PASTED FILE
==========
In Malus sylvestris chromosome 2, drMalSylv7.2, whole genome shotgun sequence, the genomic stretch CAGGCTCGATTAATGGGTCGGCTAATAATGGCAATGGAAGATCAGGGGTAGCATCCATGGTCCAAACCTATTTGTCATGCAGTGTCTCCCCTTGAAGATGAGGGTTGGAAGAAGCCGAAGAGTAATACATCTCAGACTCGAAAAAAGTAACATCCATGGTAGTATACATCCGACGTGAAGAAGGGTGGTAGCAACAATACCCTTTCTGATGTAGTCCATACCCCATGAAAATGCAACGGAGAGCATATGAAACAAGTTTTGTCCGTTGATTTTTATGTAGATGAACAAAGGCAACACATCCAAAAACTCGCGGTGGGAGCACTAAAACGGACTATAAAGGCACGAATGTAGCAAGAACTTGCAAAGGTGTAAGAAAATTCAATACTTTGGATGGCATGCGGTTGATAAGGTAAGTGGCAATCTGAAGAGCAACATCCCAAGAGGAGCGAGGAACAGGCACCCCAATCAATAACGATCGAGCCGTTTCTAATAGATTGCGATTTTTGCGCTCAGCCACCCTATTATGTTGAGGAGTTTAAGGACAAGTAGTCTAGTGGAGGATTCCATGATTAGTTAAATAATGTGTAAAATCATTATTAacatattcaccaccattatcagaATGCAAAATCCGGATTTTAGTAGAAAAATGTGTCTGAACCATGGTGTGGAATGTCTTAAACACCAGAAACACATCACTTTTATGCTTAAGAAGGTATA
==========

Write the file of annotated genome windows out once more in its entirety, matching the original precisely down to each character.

In Malus sylvestris chromosome 2, drMalSylv7.2, whole genome shotgun sequence, the genomic stretch CAGGCTCGATTAATGGGTCGGCTAATAATGGCAATGGAAGATCAGGGGTAGCATCCATGGTCCAAACCTATTTGTCATGCAGTGTCTCCCCTTGAAGATGAGGGTTGGAAGAAGCCGAAGAGTAATACATCTCAGACTCGAAAAAAGTAACATCCATGGTAGTATACATCCGACGTGAAGAAGGGTGGTAGCAACAATACCCTTTCTGATGTAGTCCATACCCCATGAAAATGCAACGGAGAGCATATGAAACAAGTTTTGTCCGTTGATTTTTATGTAGATGAACAAAGGCAACACATCCAAAAACTCGCGGTGGGAGCACTAAAACGGACTATAAAGGCACGAATGTAGCAAGAACTTGCAAAGGTGTAAGAAAATTCAATACTTTGGATGGCATGCGGTTGATAAGGTAAGTGGCAATCTGAAGAGCAACATCCCAAGAGGAGCGAGGAACAGGCACCCCAATCAATAACGATCGAGCCGTTTCTAATAGATTGCGATTTTTGCGCTCAGCCACCCTATTATGTTGAGGAGTTTAAGGACAAGTAGTCTAGTGGAGGATTCCATGATTAGTTAAATAATGTGTAAAATCATTATTAacatattcaccaccattatcagaATGCAAAATCCGGATTTTAGTAGAAAAATGTGTCTGAACCATGGTGTGGAATGTCTTAAACACCAGAAACACATCACTTTTATGCTTAAGAAGGTATA